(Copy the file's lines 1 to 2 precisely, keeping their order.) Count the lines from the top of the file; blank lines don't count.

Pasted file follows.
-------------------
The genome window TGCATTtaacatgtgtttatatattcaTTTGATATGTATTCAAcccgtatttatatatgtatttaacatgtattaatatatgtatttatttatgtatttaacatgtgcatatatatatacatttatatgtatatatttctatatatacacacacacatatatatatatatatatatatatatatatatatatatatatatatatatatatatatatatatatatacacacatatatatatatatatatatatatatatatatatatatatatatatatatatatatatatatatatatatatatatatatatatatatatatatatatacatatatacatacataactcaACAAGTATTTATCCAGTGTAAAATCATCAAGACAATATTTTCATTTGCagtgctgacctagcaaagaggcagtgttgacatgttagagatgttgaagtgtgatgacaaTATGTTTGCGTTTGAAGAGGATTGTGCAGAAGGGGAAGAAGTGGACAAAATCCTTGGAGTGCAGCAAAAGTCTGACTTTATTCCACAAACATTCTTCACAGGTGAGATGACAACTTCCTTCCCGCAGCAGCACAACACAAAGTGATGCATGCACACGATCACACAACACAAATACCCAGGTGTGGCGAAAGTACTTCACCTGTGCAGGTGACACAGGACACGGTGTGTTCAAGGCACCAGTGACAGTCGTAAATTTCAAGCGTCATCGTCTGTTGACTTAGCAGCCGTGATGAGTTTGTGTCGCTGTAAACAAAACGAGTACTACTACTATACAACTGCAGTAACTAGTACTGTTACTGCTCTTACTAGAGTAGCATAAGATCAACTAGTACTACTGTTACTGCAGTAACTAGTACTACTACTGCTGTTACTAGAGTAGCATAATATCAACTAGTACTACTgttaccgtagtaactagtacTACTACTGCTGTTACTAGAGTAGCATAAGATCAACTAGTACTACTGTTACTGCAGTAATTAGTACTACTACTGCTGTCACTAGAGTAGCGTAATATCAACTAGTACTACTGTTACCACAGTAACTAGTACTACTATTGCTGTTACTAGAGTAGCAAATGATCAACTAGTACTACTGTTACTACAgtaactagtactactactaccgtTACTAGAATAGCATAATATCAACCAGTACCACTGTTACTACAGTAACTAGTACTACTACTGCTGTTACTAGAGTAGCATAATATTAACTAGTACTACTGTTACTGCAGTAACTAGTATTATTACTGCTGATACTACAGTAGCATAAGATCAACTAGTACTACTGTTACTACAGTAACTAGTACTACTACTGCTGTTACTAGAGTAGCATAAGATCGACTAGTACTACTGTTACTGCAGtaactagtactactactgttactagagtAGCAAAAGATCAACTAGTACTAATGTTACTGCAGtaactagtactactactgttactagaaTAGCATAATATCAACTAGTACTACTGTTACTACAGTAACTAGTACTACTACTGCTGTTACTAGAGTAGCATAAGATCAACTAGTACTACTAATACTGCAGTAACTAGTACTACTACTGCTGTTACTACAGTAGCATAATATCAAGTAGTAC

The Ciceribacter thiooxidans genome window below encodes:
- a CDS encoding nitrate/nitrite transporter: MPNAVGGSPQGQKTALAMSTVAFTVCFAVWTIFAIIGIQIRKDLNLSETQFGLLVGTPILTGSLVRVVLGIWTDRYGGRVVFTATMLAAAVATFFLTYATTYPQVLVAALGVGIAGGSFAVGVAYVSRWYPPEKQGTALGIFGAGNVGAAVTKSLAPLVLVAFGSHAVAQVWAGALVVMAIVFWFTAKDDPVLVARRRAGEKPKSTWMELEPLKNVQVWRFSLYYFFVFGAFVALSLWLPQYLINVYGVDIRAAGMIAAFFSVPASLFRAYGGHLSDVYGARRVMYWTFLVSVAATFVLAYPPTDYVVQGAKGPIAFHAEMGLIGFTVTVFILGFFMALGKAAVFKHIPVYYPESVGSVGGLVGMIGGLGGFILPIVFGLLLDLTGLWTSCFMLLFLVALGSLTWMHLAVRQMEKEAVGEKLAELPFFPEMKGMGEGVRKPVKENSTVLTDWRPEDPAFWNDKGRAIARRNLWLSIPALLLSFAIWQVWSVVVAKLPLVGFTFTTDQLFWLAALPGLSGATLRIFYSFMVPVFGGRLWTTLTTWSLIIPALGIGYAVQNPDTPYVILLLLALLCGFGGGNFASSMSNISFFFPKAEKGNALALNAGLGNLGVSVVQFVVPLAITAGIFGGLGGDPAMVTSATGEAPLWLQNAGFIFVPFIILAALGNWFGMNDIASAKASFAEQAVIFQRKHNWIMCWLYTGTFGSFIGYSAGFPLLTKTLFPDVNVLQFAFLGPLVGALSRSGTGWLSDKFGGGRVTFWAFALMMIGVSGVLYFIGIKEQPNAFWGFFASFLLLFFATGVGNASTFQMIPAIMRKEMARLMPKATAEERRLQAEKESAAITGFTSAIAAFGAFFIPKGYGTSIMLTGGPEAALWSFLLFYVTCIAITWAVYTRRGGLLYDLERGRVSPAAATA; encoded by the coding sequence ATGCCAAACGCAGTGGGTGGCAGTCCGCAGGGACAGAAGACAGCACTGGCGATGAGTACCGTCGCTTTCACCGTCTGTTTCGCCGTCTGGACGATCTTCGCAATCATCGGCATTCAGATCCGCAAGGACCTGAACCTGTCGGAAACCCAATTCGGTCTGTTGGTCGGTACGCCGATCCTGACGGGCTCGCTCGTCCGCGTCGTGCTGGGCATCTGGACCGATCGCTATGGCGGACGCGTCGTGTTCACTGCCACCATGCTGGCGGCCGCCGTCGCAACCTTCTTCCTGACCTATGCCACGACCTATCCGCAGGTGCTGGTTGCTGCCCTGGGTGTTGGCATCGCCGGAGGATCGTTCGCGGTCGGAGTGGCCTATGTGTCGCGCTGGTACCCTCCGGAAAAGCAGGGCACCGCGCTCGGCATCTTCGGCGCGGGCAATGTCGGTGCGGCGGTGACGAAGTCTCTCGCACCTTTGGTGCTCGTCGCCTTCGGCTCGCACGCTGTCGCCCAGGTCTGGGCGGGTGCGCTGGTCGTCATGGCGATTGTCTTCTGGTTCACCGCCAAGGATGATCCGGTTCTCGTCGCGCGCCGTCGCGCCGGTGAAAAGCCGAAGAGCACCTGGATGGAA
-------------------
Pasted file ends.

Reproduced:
The genome window TGCATTtaacatgtgtttatatattcaTTTGATATGTATTCAAcccgtatttatatatgtatttaacatgtattaatatatgtatttatttatgtatttaacatgtgcatatatatatacatttatatgtatatatttctatatatacacacacacatatatatatatatatatatatatatatatatatatatatatatatatatatatatatatatatatatacacacatatatatatatatatatatatatatatatatatatatatatatatatatatatatatatatatatatatatatatatatatatatatatatatatatacatatatacatacataactcaACAAGTATTTATCCAGTGTAAAATCATCAAGACAATATTTTCATTTGCagtgctgacctagcaaagaggcagtgttgacatgttagagatgttgaagtgtgatgacaaTATGTTTGCGTTTGAAGAGGATTGTGCAGAAGGGGAAGAAGTGGACAAAATCCTTGGAGTGCAGCAAAAGTCTGACTTTATTCCACAAACATTCTTCACAGGTGAGATGACAACTTCCTTCCCGCAGCAGCACAACACAAAGTGATGCATGCACACGATCACACAACACAAATACCCAGGTGTGGCGAAAGTACTTCACCTGTGCAGGTGACACAGGACACGGTGTGTTCAAGGCACCAGTGACAGTCGTAAATTTCAAGCGTCATCGTCTGTTGACTTAGCAGCCGTGATGAGTTTGTGTCGCTGTAAACAAAACGAGTACTACTACTATACAACTGCAGTAACTAGTACTGTTACTGCTCTTACTAGAGTAGCATAAGATCAACTAGTACTACTGTTACTGCAGTAACTAGTACTACTACTGCTGTTACTAGAGTAGCATAATATCAACTAGTACTACTgttaccgtagtaactagtacTACTACTGCTGTTACTAGAGTAGCATAAGATCAACTAGTACTACTGTTACTGCAGTAATTAGTACTACTACTGCTGTCACTAGAGTAGCGTAATATCAACTAGTACTACTGTTACCACAGTAACTAGTACTACTATTGCTGTTACTAGAGTAGCAAATGATCAACTAGTACTACTGTTACTACAgtaactagtactactactaccgtTACTAGAATAGCATAATATCAACCAGTACCACTGTTACTACAGTAACTAGTACTACTACTGCTGTTACTAGAGTAGCATAATATTAACTAGTACTACTGTTACTGCAGTAACTAGTATTATTACTGCTGATACTACAGTAGCATAAGATCAACTAGTACTACTGTTACTACAGTAACTAGTACTACTACTGCTGTTACTAGAGTAGCATAAGATCGACTAGTACTACTGTTACTGCAGtaactagtactactactgttactagagtAGCAAAAGATCAACTAGTACTAATGTTACTGCAGtaactagtactactactgttactagaaTAGCATAATATCAACTAGTACTACTGTTACTACAGTAACTAGTACTACTACTGCTGTTACTAGAGTAGCATAAGATCAACTAGTACTACTAATACTGCAGTAACTAGTACTACTACTGCTGTTACTACAGTAGCATAATATCAAGTAGTAC

The Ciceribacter thiooxidans genome window below encodes: